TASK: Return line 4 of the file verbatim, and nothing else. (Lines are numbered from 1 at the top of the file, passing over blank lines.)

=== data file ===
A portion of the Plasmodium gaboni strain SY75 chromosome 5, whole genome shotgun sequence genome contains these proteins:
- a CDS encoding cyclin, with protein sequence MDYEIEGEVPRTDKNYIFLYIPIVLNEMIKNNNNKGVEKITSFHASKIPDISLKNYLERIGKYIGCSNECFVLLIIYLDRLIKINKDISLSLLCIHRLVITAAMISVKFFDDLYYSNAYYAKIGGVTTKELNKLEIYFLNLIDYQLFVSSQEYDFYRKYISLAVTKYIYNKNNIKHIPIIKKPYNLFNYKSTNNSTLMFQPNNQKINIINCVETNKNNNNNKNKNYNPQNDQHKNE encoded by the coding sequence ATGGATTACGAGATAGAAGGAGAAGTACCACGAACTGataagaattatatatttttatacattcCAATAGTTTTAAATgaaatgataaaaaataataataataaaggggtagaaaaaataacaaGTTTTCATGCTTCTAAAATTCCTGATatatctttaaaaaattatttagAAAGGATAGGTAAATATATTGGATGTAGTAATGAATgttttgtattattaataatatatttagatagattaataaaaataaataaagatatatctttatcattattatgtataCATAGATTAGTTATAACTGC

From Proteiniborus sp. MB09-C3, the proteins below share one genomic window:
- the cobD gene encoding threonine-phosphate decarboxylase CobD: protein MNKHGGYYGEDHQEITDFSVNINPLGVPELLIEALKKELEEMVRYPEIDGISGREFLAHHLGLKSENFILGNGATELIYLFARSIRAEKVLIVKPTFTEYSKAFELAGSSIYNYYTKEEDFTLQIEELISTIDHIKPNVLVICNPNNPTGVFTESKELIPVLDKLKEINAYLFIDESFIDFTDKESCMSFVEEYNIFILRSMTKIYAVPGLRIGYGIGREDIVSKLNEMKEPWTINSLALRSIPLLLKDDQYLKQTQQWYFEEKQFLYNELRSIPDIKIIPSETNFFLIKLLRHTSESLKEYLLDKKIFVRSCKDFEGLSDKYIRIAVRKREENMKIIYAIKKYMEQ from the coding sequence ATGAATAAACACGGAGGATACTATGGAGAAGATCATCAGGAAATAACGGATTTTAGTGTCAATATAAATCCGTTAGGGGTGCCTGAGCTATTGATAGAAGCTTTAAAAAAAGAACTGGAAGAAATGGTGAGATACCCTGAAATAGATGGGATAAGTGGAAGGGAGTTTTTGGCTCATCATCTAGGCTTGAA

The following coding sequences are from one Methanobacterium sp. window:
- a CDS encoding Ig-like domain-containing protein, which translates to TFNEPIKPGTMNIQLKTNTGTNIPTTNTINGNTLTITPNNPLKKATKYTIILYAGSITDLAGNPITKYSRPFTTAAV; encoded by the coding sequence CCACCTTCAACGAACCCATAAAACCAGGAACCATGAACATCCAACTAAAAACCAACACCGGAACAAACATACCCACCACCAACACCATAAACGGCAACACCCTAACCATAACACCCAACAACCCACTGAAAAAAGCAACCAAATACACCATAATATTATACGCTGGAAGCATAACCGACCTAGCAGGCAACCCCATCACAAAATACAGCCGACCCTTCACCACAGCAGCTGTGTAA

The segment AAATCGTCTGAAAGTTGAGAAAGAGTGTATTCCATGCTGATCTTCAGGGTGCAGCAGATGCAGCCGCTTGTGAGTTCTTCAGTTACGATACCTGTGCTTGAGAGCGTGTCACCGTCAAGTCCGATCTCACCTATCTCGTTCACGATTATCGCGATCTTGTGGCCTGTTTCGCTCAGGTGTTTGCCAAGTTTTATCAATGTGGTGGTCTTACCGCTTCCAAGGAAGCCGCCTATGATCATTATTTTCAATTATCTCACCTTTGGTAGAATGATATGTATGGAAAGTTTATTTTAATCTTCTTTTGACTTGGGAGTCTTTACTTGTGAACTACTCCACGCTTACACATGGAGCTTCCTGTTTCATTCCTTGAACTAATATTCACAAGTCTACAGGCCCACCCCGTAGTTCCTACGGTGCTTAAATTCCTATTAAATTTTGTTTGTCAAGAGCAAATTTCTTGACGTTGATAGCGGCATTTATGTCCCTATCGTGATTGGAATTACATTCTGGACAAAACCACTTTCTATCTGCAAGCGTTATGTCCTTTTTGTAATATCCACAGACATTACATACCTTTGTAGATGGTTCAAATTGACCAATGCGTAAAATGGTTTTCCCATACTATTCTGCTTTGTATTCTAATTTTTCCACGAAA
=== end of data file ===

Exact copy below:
- the cobD gene encoding threonine-phosphate decarboxylase CobD: protein MNKHGGYYGEDHQEITDFSVNINPLGVPELLIEALKKELEEMVRYPEIDGISGREFLAHHLGLKSENFILGNGATELIYLFARSIRAEKVLIVKPTFTEYSKAFELAGSSIYNYYTKEEDFTLQIEELISTIDHIKPNVLVICNPNNPTGVFTESKELIPVLDKLKEINAYLFIDESFIDFTDKESCMSFVEEYNIFILRSMTKIYAVPGLRIGYGIGREDIVSKLNEMKEPWTINSLALRSIPLLLKDDQYLKQTQQWYFEEKQFLYNELRSIPDIKIIPSETNFFLIKLLRHTSESLKEYLLDKKIFVRSCKDFEGLSDKYIRIAVRKREENMKIIYAIKKYMEQ from the coding sequence ATGAATAAACACGGAGGATACTATGGAGAAGATCATCAGGAAATAACGGATTTTAGTGTCAATATAAATCCGTTAGGGGTGCCTGAGCTATTGATAGAAGCTTTAAAAAAAGAACTGGAAGAAATGGTGAGATACCCTGAAATAGATGGGATAAGTGGAAGGGAGTTTTTGGCTCATCATCTAGGCTTGAA